This is just a sampling of the action, though. And while watching these games is a bit of a downer knowing that the Lakers are nowhere to be found, these games are still well worth your time. Not just because of the quality of play, but also because the fallout from these series may very well affect what the Lakers can do this summer in terms of coaching and free agency. Now, on to the links…

The other day I wrote about coaching changes and how Mike D’Antoni’s fate has yet to be decided (while adding it may be some time before it is). That is still the case, even though his brother Dan will leave his staff to coach at Marshall University. Dan, like Mike, went to school at Marshall.

I know many Lakers’ fans were hoping that it would be Mike who took that job, relieving himself of his duties and thus ensuring the Lakers would have a new coach next year. That didn’t happen, but it doesn’t mean a change still won’t come. If it does, here is a look at potential candidates from a list of next head coaching prospects.

Of the coaches on that list, one has a history with the Lakers and was, reportedly, thought of highly when with the team. Add those variables together and Quin Snyeder could make for an interesting candidate should the Lakers make a change.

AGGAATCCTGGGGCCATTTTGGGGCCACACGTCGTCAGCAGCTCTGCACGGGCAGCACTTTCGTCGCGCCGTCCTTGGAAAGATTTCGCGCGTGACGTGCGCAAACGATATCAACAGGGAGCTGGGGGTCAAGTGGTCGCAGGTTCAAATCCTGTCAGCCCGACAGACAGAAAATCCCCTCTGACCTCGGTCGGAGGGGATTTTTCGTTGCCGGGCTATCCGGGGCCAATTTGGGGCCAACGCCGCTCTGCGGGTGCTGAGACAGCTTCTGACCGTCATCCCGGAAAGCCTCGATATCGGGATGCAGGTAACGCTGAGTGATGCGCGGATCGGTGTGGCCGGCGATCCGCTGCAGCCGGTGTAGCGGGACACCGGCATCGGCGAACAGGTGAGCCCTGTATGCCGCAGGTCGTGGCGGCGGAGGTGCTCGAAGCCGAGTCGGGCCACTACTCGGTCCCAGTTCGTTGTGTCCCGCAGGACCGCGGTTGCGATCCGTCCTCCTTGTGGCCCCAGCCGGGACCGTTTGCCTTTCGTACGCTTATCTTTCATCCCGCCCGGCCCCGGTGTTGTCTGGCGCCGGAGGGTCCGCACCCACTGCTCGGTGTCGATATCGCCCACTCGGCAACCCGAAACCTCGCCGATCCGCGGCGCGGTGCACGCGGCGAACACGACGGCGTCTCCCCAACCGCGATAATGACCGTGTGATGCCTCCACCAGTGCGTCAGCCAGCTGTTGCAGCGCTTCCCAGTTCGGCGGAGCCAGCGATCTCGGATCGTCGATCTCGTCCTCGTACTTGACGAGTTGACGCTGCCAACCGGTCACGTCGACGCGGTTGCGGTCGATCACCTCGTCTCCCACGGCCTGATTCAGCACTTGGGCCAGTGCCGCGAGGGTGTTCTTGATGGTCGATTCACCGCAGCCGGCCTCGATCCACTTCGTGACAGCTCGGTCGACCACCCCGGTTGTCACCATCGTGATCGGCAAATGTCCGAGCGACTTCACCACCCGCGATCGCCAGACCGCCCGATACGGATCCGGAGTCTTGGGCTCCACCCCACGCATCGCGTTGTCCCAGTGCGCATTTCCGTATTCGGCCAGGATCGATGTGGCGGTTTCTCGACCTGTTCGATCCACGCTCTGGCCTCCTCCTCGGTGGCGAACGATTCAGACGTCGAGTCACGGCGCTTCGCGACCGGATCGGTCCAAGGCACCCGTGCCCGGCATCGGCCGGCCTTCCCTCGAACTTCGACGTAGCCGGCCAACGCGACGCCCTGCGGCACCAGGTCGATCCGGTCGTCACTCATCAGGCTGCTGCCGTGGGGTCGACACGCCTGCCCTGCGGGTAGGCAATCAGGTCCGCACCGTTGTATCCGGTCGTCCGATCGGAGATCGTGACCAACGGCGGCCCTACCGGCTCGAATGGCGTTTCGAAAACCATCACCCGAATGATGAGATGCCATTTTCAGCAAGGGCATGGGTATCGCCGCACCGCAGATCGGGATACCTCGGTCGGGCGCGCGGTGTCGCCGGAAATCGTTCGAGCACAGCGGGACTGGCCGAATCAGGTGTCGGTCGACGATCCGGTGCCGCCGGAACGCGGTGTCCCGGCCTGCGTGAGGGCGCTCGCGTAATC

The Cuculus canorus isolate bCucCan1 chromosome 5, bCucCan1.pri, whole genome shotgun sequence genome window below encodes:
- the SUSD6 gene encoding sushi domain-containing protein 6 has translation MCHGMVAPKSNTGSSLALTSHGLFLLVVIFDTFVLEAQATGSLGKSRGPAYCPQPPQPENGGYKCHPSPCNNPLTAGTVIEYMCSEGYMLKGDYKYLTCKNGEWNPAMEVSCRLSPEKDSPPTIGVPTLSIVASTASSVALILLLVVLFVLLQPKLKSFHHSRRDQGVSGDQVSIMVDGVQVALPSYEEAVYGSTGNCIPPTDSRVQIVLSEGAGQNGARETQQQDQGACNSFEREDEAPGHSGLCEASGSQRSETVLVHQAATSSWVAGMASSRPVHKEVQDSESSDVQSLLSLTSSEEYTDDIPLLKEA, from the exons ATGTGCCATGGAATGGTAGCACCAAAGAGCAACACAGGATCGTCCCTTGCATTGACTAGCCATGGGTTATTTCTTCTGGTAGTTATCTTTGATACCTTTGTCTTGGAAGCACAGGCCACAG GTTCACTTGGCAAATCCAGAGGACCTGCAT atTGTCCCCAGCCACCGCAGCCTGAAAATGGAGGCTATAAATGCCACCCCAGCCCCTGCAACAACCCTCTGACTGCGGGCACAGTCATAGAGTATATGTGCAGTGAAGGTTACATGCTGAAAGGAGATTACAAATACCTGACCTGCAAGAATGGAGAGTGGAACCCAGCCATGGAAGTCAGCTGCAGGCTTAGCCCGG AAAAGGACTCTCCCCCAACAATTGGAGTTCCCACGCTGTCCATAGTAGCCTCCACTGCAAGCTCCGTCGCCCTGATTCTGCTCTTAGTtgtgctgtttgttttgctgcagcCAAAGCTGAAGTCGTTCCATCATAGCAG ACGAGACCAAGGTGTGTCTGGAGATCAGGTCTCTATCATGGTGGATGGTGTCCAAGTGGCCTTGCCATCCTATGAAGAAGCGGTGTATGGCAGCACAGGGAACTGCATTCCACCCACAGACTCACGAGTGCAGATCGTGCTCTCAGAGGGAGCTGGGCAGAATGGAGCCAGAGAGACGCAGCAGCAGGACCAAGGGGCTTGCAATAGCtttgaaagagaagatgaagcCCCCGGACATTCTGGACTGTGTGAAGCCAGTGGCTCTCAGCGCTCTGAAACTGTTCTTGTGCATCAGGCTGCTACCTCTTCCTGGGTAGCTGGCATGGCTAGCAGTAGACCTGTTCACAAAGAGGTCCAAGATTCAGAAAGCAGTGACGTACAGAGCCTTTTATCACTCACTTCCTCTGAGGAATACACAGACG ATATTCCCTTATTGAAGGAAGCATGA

One of the reasons the Lakers may make that change is because the players they have or want to keep essentially dictate it happen. And while folks usually point to Kobe Bryant as the key player in that discussion, #24 hasn’t officially gone on the record with anything stronger than a hint or innuendo speaking out against D’Antoni. The same cannot be said of Pau Gasol, however. The Big Spaniard said that in order to stay with the Lakers there would need to be “significant changes” while later openly discussing how he’s not the biggest fan of the style of play D’Antoni enjoys. I’m no expert in math, but I do know 2 + 2 = 4.

Pau also said that Kobe would be a main reason why, if he so chooses, would stay on with the Lakers by re-signing this summer. That’s not really surprising considering all that they have been through together as teammates for the past 6 seasons. That said, in practical terms, Pau saying that he’d stay on to play with Kobe also shows a lot of faith in the injured guard. Whether or not that is justified remains to be seen, but Kobe is reportedly back to work in his typical maniacal fashion to get back strong next season.

When Kobe does return how can he best be used on offense? Here is one take. (Thanks to friend of the site Dave Murphy for reaching out for some quotes on the subject.)

Last note on Kobe, here is a great commercial for the World Cup that he stars in.

And speaking of shooting guards, Nick Young’s future is at that position and not pitcher for the Dodgers.

The Lakers’ future is cloudy and there is still a lot to be determined. From what to do with their head coach to the draft to free agency, the potential for change is huge and there will be a lot of adjusting to do in the coming years. At the top I spoke about the playoffs and the hope is that the Lakers won’t just be back in that mix soon, but looked at as a favorite who can make some noise in their pursuit of another banner. Let’s just hope when that does happen, they look a little bit better than the Pacers do right now.